I've been using the recent spell of warm weather to work gradually through my stash of hefeweizens. It's a style I've gone off a bit of late, reverting only to the odd Flensburger Weizen to go with a curry (and to add the swingtop bottle to my hoard of reusables). So, what's been happening with weissbier in my absence?
O'Brien's made a bit of a song and dance about the arrival of Erdinger Urweisse a few months back. Despite the brewery's reputation for blandness, they are capable of the odd gem (Pikantus, for instance) so I reckoned this was worth a go. It certainly has a lot more happening than your standard Erdinger: lots of big banana flavours and a distinct alcoholic heat, despite being just 5.2% ABV. In the finish up, however, there's just not enough here to keep me entertained and I won't be rushing off for another.
Unertl Weissbier Bock looked much more promising: a full 6.7% ABV and pouring a gorgeous shade of chestnut. The first signal that things were not going according to plan came with the aroma. Beyond the fruity esters coming from the yeast which was floating on the head, there was no smell; no caramel sweetness, no roastiness, no crisp dryness: nothing. The texture was the next let-down: thin and exceptionally gassy where mellow smoothness might be a reasonable expectation. And finally the flavour. The yeast is doing its utmost to give a bit of banana character, but beneath this veneer there's a rough and woody vibe -- bark, mulch and rubber -- not enough to spoil or unbalance the beer, but hard to escape when there's not much else going on inside. Mrs Beer Nut claims that there's a vanilla element too, but adds that while it might make a decent sorbet, this is not a beer for drinking.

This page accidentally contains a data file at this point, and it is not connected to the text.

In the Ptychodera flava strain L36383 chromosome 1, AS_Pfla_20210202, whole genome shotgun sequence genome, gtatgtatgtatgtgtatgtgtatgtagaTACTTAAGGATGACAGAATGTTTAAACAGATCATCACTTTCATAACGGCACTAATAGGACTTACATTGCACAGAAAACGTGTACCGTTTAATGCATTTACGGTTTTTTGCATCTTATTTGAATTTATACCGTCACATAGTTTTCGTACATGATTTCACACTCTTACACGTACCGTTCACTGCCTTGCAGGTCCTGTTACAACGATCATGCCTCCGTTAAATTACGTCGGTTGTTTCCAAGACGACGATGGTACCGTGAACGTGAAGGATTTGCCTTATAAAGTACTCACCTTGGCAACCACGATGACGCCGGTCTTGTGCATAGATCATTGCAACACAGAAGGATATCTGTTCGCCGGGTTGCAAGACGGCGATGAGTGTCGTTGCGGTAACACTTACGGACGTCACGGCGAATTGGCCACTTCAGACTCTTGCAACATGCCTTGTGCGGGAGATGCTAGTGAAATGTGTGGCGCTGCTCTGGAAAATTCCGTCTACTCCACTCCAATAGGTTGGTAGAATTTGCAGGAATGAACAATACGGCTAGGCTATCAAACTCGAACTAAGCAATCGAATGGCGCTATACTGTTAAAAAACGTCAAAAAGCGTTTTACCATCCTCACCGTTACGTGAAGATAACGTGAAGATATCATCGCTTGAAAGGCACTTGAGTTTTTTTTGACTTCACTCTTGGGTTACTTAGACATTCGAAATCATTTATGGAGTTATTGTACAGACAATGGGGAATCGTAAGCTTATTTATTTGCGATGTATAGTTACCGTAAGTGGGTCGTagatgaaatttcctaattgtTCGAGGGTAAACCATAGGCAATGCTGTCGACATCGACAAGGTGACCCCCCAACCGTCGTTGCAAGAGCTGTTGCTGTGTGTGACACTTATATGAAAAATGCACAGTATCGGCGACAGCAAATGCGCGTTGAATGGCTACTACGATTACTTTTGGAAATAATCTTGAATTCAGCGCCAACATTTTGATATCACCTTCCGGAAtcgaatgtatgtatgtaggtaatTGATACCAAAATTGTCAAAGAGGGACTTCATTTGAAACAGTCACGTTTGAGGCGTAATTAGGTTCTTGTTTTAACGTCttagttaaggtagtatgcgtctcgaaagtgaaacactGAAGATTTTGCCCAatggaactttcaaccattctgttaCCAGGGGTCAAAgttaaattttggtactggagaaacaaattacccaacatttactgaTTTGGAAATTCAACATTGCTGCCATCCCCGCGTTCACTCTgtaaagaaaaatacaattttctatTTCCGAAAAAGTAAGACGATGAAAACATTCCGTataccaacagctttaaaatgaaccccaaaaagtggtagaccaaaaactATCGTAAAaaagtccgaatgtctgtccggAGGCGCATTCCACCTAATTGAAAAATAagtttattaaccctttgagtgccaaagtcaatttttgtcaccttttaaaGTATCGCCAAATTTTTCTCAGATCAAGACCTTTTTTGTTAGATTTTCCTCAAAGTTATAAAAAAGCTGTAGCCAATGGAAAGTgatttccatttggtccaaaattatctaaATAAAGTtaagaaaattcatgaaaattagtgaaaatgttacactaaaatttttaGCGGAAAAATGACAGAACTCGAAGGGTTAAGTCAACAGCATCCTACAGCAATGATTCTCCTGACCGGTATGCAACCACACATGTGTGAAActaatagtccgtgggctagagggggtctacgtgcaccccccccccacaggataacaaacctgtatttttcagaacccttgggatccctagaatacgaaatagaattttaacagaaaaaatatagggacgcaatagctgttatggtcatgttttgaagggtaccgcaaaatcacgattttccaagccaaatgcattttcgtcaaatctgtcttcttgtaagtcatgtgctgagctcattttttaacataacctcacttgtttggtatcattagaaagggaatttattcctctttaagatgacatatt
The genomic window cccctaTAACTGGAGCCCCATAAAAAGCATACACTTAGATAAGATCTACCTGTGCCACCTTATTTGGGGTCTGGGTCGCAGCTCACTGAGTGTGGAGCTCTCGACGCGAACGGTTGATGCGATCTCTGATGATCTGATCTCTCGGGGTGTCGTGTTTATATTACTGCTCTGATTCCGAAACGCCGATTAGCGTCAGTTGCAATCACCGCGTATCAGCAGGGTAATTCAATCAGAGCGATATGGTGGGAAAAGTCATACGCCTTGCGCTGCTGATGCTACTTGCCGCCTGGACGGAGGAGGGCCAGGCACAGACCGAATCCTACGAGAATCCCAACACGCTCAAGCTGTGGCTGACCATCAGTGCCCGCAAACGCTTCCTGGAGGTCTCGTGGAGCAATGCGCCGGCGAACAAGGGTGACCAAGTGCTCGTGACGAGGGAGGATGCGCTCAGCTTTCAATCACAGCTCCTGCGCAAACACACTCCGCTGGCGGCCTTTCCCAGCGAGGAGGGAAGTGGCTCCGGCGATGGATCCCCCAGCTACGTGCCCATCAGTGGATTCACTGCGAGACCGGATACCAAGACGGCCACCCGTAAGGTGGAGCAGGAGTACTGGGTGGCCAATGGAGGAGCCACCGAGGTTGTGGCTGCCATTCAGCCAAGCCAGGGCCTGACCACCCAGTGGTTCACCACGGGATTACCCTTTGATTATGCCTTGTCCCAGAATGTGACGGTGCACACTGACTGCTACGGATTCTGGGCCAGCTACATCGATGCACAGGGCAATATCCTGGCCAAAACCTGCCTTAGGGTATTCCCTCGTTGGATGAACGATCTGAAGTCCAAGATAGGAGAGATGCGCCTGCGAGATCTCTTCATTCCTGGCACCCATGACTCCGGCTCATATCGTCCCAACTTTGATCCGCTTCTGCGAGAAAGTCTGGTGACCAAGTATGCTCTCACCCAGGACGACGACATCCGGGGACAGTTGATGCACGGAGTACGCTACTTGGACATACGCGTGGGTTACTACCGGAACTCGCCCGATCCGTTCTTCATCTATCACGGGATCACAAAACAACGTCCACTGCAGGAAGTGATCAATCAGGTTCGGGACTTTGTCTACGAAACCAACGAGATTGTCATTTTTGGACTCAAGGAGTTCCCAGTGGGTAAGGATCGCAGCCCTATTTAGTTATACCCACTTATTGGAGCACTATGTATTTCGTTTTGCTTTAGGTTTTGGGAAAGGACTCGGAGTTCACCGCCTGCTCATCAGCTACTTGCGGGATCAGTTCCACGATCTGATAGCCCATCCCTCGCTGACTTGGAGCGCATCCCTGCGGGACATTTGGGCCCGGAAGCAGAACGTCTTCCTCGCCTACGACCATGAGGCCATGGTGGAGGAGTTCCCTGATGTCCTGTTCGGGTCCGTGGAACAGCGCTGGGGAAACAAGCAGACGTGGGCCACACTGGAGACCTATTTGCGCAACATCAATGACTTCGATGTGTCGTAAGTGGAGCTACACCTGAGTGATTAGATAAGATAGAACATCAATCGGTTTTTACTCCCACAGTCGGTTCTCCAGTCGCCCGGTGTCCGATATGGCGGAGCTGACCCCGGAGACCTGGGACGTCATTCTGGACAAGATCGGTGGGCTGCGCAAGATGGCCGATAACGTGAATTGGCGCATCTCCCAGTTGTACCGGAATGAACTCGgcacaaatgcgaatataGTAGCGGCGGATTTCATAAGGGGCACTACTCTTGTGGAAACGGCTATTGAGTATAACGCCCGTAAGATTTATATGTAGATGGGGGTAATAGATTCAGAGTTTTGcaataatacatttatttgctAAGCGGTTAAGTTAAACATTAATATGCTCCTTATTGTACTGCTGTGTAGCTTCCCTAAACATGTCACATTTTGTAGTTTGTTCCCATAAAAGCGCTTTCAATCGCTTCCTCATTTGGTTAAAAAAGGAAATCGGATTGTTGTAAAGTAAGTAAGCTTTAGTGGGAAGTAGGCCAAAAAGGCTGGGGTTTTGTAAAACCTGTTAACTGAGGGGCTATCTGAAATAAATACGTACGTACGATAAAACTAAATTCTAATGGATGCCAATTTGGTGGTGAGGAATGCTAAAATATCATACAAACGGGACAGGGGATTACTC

Last up a weiss that has been getting very mixed reviews since MolsonCoors began shipping it over earlier in the year: Grolsch Weizen. Pouring it into my Grolsch glass was a mistake as the headkeeper made it go mental. On a warm evening after a long day at work I do not want to spend ten thirsty minutes trying to get my beer under control. When I finally got to it, my first thought was "watery". But then the pineapples kicked in: big, fresh and juicy and marvellously thirst-quenching. It's not watery, it's light. Perfect for charging through cold and won't leave you feeling like you've just had half a litre of 5.3% ABV beer. Which you have. I would return to this for future al fresco refreshment, certainly long before MolsonCoors's other wheat beer Blue Moon.
On this showing I doubt I'll be converting to all-weissbier diet this summer, but it definitely has its place, with curry and without.
Westvleteren 12 - *Origin: Belgium | Date: 2012 | ABV: 10.2% | On The Beer Nut: December 2007* This bottle of Westvleteren 12 was not captured in the wild, acquired instead ...
6 days ago